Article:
• Apollo 11 – An act of faith: Chance

    One way of looking at the chance of success when travelling into space was set out by Werner von Braun, who noted with pride that with a design tolerance of 99.999% perfection, fewer than two dozen parts might not be. Another is John Glenn’s apocryphal answer to the question of how he felt before lift-off: “I felt exactly how you would feel if you were getting ready to launch and knew you were sitting on top of 2 million parts — all built by the lowest bidder on a government contract.” During the Apollo 11 mission failure could have occurred at any one of a number of obvious stress points, including ignition of each of the three stages of the Saturn 5 stack. Indeed on the Apollo 6 mission two of the five engines on stage two malfunctioned and were shut down, the reduced thrust affecting the whole mission. Re-ignition of stage three to push the spacecraft out of Earth orbit and toward the moon was also cancelled. This worked on Apollo 11 but many more potential issues awaited, from the complex geometry of separating the command-service module from stage three and extracting the lunar lander to the two stages of that vessel working, and that was before its redocking with the command-service module engine orbiting the moon and ignition of its engine to come home. Most of those attached to the mission seriously considered the overall objective had only a fifty-fifty chance of success, though failure could take many forms short of fatalities. Death though had come to the Apollo program already, and not just with the loss of Ed White, Gus Grissom and Roger Chaffee in the launchpad fire that ravaged the Apollo 1 command module during a test in early 1967.

    Clifton C. Williams Jr. would have been on Apollo 12 but was killed when the T-38 jet fighter he was piloting – ironic\ally on a flight to see his dying father – crashed later in 1967; Robert Henry Lawrence Jr. was also killed when flying as the rear seater in an F-104 the same year. Two Gemini astronauts who would undoubtedly have been on Apollo missions – Elliott See and Charles Bassett – were killed when the two-seater jet they were flying crashed in 1966. Another jet crash claimed Theodore Freeman in 1964. Had the Apollo 11 moon walkers not been able to return to the command-service module – seen as the most likely catastrophe – President Nixon would have read to the world a speech that remained secret for 30 years. Written by William Safire, it is eloquent and spare.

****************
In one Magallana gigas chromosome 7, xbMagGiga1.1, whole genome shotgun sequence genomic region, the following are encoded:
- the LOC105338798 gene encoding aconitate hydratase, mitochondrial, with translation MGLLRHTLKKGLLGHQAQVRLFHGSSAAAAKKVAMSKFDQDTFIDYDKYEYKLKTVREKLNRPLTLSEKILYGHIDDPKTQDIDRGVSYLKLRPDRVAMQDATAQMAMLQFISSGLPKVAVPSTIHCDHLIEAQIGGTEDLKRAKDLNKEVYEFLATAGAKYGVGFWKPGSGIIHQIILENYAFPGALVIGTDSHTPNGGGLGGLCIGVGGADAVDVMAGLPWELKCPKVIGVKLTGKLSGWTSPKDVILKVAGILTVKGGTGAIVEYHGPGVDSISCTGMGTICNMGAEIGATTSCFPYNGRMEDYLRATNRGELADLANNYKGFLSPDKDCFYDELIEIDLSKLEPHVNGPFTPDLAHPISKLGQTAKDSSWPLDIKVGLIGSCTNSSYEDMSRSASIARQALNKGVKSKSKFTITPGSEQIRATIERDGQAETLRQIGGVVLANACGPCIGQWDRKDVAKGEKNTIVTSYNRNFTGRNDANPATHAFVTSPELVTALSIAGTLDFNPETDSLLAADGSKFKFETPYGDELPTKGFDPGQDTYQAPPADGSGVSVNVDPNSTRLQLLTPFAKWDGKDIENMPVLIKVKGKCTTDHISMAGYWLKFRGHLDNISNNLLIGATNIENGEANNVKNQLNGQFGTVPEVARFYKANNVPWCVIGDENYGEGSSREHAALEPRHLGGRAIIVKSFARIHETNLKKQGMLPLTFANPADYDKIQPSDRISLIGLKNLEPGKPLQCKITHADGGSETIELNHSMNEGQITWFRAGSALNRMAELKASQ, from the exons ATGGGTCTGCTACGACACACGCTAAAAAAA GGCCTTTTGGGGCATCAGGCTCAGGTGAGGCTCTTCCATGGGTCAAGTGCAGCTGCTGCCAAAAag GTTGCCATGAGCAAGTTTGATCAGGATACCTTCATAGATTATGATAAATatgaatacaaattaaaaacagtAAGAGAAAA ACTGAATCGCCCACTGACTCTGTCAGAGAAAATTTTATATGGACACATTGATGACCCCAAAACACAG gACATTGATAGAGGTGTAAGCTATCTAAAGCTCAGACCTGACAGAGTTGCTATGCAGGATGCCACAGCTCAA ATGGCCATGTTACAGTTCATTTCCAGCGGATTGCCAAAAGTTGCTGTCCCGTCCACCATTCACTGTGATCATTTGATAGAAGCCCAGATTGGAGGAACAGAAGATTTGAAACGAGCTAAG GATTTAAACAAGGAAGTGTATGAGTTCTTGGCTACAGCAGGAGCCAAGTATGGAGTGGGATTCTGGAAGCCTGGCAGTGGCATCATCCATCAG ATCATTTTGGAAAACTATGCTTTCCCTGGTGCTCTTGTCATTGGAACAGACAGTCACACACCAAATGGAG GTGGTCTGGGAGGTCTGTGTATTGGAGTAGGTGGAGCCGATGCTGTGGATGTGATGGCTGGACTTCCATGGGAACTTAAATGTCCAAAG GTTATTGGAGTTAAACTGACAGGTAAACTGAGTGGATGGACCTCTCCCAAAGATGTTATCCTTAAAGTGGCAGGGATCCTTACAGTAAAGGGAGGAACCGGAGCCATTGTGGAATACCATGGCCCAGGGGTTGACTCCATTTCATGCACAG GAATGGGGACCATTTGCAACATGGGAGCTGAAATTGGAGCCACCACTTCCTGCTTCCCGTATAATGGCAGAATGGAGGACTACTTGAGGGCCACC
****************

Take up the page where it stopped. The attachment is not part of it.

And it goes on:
“Fate has ordained that the men who went to the moon to explore in peace will stay on the moon to rest in peace. These brave men, Neil Armstrong and Edwin Aldrin, know that there is no hope for their recovery. But they also know that there is hope for mankind in their sacrifice. These two men are laying down their lives in mankind's most noble goal: the search for truth and understanding. They will be mourned by their families and friends; they will be mourned by their nation; they will be mourned by the people of the world; they will be mourned by a Mother Earth that dared send two of her sons into the unknown. In their exploration, they stirred the people of the world to feel as one; in their sacrifice, they bind more tightly the brotherhood of man. In ancient days, men looked at stars and saw their heroes in the constellations. In modern times, we do much the same, but our heroes are epic men of flesh and blood. Others will follow, and surely find their way home. Man's search will not be denied. But these men were the first, and they will remain the foremost in our hearts. For every human being who looks up at the moon in the nights to come will know that there is some corner of another world that is forever mankind.”

    Three days to go.


Chris Rogers writer on architecture and visual culture

Click blog images to expand; pre-Sept 2011 posts here


Chris is one of more than a dozen specialists whose essays fill this fresh examination of the charms of Paris, which is edited by John Flower. Looking at the French capital's history, culture and districts, each item can be read in just half a minute and is beautifully illustrated with its own collage-style spread.

The Ivy Press, 2018

Hardback, 160 pages | ISBN 9781782405443


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